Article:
Issue 22

A Conversation With Dr. Arvinder Singh About Grief, Mental Health and Well-Being

OpenAxis had a conversation with Dr. Arvinder J. Singh, a psycho therapist and trainer, about the recent addition of prolonged grief in the DSM-5.  

Lakshya Sharma

Hello, Dr. Arvinder! This conversation is pegged by the recent inclusion of prolonged grief in the Diagnostic and Statistical Manual. Grief is a part of normal human experience. It is inevitable. So, by including grief are we reducing the horizon of normal human behavior?

Dr. Arvinder J. Singh

Pathologizing is not always the way out. We need to ensure that a normal human emotion such as grief should not be stigmatized. I stay away from diagnosis because diagnosis has a way of stigmatizing and pathologizing. Moreover, anxiety and grief affect different people, differently, and conversation is the way out. Even at Ashoka we have the gatekeepers programme to ensure that situations of anxiety and grief are smoothly taken care of.


In your clinical experience, have you ever felt, need for such a diagnosis?

Dr. Arvinder

I stay away as far as possible and refrain from diagnosing and labeling. I think because what it does is it just limits the kinds of ways you look at it because any kind of mental health concern has many strands to it. So it’s not necessarily just this one diagnosis and you operate out of that one. Moreover, there are no medical or blood tests to pinpoint a cause.

I think what is important is for us to see emotions like grief or  anxiety could impact different people differently and there’s no predicting. Even the duration after which grief is tagged prolonged is highly debated. Six months is politically incorrect whereas one year sounds better because it is the anniversary of everything. The conversations around such issues are very nuanced. It is not only about generational gaps but differences in personalities. Due to the pandemic we saw a loss in the grieving spaces, and a loss of contact and spaces..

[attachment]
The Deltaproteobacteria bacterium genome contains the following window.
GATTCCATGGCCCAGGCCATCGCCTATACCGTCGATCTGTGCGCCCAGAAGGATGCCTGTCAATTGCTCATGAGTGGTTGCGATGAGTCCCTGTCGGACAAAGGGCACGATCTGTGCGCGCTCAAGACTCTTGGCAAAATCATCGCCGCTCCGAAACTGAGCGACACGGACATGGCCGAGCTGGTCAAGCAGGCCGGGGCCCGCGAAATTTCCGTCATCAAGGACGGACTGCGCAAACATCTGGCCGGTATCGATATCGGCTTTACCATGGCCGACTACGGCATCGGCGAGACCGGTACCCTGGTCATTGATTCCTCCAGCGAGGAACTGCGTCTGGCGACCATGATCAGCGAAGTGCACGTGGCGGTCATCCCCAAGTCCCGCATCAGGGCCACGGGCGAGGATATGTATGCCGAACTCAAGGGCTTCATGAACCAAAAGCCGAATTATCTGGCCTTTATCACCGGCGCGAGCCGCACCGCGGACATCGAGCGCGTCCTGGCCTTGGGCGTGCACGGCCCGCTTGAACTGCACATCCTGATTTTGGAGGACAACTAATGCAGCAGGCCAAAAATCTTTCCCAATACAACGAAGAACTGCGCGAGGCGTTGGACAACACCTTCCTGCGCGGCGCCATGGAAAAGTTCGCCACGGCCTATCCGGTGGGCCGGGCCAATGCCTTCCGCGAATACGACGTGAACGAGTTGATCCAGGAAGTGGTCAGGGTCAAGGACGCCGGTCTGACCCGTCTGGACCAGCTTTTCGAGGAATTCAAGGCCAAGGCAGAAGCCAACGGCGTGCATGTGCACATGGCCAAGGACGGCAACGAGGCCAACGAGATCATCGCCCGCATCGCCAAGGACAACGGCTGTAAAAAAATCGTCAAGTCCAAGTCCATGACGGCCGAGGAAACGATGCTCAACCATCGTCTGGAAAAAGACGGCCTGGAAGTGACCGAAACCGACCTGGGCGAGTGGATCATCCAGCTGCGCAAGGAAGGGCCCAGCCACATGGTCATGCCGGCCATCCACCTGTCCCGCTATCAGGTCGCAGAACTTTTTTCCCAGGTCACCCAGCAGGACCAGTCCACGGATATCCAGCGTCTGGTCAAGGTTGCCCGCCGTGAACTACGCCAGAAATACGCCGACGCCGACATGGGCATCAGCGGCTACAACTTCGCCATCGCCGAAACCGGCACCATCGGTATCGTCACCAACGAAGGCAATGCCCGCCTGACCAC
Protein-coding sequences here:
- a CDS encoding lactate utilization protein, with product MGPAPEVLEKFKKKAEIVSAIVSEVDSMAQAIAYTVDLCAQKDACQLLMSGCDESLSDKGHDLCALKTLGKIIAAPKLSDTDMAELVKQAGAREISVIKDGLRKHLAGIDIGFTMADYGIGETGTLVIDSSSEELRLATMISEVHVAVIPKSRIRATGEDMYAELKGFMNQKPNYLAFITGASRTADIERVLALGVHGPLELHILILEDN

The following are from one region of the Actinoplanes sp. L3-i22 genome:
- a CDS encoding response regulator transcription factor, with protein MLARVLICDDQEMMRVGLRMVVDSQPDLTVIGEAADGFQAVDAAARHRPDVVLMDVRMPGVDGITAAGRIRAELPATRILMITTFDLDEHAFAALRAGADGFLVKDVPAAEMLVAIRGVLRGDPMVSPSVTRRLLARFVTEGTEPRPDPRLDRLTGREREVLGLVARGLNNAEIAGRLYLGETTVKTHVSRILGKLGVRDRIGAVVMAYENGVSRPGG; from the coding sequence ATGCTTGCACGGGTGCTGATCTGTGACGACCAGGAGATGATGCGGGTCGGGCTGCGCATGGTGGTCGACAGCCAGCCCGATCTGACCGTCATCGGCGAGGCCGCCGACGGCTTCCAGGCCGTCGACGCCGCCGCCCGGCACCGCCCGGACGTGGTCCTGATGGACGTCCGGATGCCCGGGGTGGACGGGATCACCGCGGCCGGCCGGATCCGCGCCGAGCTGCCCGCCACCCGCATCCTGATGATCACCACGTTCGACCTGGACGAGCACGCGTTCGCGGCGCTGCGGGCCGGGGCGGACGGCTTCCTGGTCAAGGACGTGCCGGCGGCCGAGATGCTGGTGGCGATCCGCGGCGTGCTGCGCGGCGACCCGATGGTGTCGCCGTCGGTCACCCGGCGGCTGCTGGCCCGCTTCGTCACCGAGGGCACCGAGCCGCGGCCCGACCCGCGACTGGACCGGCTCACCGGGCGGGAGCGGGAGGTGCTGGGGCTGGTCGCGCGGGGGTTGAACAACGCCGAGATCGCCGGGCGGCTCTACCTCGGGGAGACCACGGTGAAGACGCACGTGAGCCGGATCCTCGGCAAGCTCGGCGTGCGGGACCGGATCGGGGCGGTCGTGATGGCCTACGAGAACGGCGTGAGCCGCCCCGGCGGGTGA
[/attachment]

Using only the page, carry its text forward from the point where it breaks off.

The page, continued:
Coming to DSM, how do we know if the grief is prolonged or delayed? How do we label it? And if you indeed label you need to understand the consequences of that label. If you club prolonged grief with depression, you end up stigmatizing the person. Grief might come up as an illness rather than a very normal human emotion. 


Grief can be triggered by numerous different causes, and sometimes small triggers lead to a huge impact and vice-versa. So, how do we understand the complexities of grief? 

Dr. Arvinder

So I think there are many factors involved. One is the preparedness. How prepared are you for the change? For instance, graduating from high school or losing a terminally ill relative leads to a less severe form of grief compared to unexpected losses.

Secondly, it depends on your coping mechanisms. How do you deal with your emotions? DO you talk or do you isolate? Thirdly, is it about how robust your support structure is? A stronger support structure helps in healthy grieving. Finally, it is about attachment. How attached were you to the person or item that you lost? While working in Gujarat, during the Bhuj Earthquake, a girl was grieving for her dog while her mother was grieving for her father. The two cannot be compared because both are grieving according to their attachments. Acknowledgment of pain is also really important. Denial might suppress the emotions for some time, but they will come back again and again. Final step is to seek support from people you can while following well-being practices.


When talking about well-being and accessing providers of well-being services, there is always an aspect of elitism. Seeking mental well-being services is perceived as elitist. So how do we bridge that gap? How do we make well being services more accessible?

Dr. Arvinder

That is an excellent question, because the gap between the number of professionals available and number of professionals required is humongous. Now, to bridge this gap, there are two ways. One is that it need not completely depend on professionals. So what we do is to bring the issue of a model, where we do capacity building from within the community, and we encourage open conversations around mental health and wellbeing.